It turns out that when you get your credit card replaced, you need to update your billing information. Who knew? Besides me, after the last time this happened. (Thanks for the heads-up, Mom.)
So I was thinking of this the other day: You can say things like
No parking before 6
No parking after 6
No parking until 6
No parking during the day
No parking while school is in session
but while you can say
It is before 6
It is after 6
you definitely can't say
*It is until 6
*It is while school is in session
and I'm not sure you can say
It is during the day.
Why? What do you think?
Writing in the AUUP's magazine Academe, Cat Warren argues that The Chronicle of Higher Education has been displaying a right-wing bias:
Especially since 9/11, the Chronicle has allowed itself to become a forum for a small group of conservative think tanks and foundations, as well as an equally small group of conservative faculty pundits. ACTA has become a central feature in the changed landscape at the Chronicle, alongside the Foundation for Individual Rights in Education, the David Horowitz Freedom Center (Horowitz’s current institutional incarnation), the National Association of Scholars, the Intercollegiate Studies Institute, and the Center for Equal Opportunity. Those groups’ studies (being far too tempted to put that last word in quotation marks, I will refrain), to say nothing of their lawsuits and news releases, are automatically considered newsworthy and often are only superficially interrogated; their leaders’ quotations are guaranteed; and their inevitability in any story involving academic freedom, teaching, assessment, curriculum—or even Lawrence Summers—is far too predictable.... The Chronicle is helping a small group at the extreme right of the political spectrum set the news agenda.
I've noticed something similar, though I haven't followed the Chronicle's coverage of the AAUP. Disproportionately when I follow a link to the Chronicle, they're pushing a right-wing viewpoint. There's no excuse for taking David Horowitz seriously.
(Incidentally, when I write "the Chronicle's," should I italicize the "'s"?)
I was looking at the Wikipedia entry for U-Haul (which sucks, by the way; the last time I will ever use U-Haul, they did not have the truck I reserved, the only way I was able to get a truck was by waiting a full day, finding someone who was moving into my building with the truck I needed, and following them back to their drop-off point, and the truck which was overdue for an inspection threw a tire tread stranding me in Oklahoma for over five hours, with the emergency help line taking at least two hours to get me through to someone who could've helped). There is a section on safety issues, which notes that, for instance, about half of the U-Haul trucks tested in Ontario were not safe to drive on the road.
There then follows this paragraph, inserted by a defender of U-Haul if not an employee:
In U-Haul's defense, since there are over 15,000 dealers, their polices are difficult to enforce. It is common knowledge among independent U-Haul dealers that equipment that is marked as "unrentable" does not turn a profit for the dealer, and therefore minor safety issues are overlooked in the face of losing profit. In short, while U-Haul does their best to make sure their equipment is in the best condition possible, with the amount of trucks on the road and a lack of reporting of safety issues by independent dealers, the system is only as strong as the weakest link: the individual businesses that contract with U-Haul.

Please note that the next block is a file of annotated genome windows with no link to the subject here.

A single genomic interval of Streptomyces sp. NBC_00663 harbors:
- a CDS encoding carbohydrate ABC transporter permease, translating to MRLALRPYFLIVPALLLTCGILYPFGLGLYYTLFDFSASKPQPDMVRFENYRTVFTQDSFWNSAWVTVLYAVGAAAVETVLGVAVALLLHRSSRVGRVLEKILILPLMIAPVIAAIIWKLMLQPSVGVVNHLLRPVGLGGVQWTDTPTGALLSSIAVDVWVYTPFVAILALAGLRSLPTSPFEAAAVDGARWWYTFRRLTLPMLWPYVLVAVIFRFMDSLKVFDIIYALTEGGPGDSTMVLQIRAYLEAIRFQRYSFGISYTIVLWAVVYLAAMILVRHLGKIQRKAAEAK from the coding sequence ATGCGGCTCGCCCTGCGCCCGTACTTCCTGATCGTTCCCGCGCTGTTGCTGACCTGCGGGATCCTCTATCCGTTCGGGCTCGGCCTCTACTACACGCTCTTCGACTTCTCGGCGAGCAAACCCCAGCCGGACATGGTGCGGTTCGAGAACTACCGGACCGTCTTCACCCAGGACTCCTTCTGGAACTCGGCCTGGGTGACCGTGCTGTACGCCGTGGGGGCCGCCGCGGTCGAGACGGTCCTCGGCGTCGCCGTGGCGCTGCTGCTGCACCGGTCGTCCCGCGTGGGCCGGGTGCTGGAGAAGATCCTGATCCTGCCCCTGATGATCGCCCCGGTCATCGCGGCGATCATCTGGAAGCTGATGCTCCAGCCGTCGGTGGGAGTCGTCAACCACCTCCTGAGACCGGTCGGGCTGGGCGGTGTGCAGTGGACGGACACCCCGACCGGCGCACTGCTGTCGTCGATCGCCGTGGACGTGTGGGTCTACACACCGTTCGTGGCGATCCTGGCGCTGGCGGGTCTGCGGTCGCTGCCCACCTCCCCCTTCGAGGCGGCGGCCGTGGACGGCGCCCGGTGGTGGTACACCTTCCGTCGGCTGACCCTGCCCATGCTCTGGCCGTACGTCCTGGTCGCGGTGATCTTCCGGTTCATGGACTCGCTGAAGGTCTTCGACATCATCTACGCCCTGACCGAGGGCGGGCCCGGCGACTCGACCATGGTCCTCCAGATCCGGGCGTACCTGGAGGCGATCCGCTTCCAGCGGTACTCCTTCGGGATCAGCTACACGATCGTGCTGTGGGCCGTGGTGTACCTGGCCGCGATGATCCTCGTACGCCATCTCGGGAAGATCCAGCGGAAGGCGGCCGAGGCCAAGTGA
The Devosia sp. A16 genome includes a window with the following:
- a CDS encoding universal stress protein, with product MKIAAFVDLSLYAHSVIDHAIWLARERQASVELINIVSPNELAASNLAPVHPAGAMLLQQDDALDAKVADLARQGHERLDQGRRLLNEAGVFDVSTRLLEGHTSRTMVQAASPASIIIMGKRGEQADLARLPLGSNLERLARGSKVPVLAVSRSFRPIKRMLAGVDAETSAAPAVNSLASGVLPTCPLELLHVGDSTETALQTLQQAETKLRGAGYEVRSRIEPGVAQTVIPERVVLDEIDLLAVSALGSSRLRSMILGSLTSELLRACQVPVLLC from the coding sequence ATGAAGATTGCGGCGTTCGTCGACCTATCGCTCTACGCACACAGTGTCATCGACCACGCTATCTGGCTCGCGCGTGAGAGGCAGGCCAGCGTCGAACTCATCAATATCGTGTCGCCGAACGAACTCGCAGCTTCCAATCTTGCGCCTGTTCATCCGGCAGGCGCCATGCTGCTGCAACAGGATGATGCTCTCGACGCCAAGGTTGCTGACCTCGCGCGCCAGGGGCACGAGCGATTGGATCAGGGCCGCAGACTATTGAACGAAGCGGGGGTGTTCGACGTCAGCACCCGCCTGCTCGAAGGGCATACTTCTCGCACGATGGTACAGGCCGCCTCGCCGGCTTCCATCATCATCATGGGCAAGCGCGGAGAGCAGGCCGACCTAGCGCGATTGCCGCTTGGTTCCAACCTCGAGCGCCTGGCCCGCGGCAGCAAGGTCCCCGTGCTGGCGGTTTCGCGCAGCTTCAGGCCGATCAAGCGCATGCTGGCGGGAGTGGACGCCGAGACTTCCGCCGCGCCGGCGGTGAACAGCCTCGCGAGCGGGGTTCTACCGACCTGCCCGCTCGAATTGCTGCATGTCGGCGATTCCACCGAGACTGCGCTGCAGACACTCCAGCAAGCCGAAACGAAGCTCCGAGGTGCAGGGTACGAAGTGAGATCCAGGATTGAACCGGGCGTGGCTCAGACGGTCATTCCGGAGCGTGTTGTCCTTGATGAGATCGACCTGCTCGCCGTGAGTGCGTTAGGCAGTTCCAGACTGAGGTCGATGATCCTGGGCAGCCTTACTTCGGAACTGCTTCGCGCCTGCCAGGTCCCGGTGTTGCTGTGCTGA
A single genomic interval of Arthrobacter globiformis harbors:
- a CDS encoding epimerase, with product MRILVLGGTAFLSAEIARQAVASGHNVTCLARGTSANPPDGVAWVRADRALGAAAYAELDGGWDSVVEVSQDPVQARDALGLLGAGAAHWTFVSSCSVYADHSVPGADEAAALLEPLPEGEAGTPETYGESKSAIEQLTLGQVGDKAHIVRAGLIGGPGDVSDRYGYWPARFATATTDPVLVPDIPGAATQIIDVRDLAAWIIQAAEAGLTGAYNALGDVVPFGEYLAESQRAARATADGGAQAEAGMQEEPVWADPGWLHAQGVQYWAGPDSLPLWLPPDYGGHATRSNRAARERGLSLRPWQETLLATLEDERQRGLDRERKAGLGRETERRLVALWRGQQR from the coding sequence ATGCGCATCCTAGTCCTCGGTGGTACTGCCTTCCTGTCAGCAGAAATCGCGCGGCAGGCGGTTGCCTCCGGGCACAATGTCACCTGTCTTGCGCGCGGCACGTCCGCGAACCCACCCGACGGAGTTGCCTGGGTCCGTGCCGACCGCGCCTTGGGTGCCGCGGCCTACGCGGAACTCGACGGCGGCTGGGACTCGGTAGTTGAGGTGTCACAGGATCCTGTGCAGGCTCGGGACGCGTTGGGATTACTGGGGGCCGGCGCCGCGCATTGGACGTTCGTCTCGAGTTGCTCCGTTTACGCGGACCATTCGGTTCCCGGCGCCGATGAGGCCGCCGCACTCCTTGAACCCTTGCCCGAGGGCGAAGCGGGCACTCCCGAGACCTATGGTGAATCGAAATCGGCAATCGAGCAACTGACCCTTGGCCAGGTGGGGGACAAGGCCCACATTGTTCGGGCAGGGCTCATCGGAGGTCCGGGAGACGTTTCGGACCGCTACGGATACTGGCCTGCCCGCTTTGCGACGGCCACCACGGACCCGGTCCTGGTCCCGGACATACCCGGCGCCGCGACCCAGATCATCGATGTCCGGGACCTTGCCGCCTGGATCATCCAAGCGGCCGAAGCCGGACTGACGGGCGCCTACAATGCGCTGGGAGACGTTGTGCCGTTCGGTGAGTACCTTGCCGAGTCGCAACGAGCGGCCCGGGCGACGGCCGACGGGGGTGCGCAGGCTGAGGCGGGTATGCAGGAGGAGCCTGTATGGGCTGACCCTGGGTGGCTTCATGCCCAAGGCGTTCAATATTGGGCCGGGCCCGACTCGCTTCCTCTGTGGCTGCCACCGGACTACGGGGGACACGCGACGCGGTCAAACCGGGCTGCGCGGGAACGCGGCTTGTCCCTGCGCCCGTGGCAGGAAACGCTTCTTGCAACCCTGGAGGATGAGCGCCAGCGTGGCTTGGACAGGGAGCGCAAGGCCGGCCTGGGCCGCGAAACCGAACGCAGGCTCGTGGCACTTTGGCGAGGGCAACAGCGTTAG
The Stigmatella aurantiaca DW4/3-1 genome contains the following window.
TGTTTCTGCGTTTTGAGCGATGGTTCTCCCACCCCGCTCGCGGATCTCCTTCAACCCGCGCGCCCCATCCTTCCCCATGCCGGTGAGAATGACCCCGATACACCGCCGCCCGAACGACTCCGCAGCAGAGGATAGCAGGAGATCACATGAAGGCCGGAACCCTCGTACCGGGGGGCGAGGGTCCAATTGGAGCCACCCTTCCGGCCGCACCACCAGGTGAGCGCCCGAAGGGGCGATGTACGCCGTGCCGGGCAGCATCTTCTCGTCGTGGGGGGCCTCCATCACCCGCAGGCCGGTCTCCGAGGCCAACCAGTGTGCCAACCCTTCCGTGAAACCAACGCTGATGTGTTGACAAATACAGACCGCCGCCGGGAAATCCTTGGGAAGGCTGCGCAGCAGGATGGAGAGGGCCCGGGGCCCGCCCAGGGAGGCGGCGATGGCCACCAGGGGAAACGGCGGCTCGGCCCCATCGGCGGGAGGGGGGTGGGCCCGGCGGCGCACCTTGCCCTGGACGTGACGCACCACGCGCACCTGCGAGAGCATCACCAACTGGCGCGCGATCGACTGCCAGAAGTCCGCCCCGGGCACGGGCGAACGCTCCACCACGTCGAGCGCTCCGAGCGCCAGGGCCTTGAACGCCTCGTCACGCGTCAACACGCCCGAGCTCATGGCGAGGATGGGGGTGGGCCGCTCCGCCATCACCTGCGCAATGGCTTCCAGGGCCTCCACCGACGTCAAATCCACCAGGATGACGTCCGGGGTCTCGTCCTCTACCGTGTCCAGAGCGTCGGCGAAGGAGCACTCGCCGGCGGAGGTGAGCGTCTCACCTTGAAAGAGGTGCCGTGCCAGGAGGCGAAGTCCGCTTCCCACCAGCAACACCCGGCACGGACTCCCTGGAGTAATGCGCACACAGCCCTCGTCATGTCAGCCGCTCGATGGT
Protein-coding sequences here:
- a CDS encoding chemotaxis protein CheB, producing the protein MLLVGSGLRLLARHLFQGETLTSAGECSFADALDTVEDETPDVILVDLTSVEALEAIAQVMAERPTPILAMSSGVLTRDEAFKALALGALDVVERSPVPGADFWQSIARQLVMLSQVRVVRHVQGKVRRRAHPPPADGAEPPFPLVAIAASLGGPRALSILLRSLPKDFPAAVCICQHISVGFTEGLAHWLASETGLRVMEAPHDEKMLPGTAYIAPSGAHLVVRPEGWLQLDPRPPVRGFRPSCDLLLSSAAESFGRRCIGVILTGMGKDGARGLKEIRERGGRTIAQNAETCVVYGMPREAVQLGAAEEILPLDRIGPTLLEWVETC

Do you notice anything about this? It's not a defense at all (except possibly legally). If equipment marked as "unrentable" doesn't turn a profit for a dealer, then of course dealers are going to rent unsafe equipment. If U-Haul doesn't do anything to alleviate this issue then they aren't doing their best to make sure their equipment is in the best condition possible. They are guaranteeing that their dealers will rent equipment in poor condition.
This is a basic business ethics issue; a company that really cares about some ethical issue (like safety) will arrange some incentives so that people are not hurt for taking actions that promote the issue. If central management makes it so that your dealers can't gain a profit without cutting corners on safety issues, then central management is morally responsible for the resulting safety issues.
And, in case I didn't mention it, U-Haul sucks. I haven't heard that Penske has similar safety issues (and they have always honored my reservations), so there's presumably a way to rent trucks safely. (I also haven't even found U-Haul to be any cheaper the last couple of times I moved.)
Further complicating matters is U-Haul's practice of booking reservations without knowing if it will have trucks and trailers when and where renters want them. The policy leads to long lines of overwrought customers, creating pressure to get equipment back on the road quickly.
And here's a little more about their reservation policy. One thing that's striking is how weak the available legal remedies seem to be.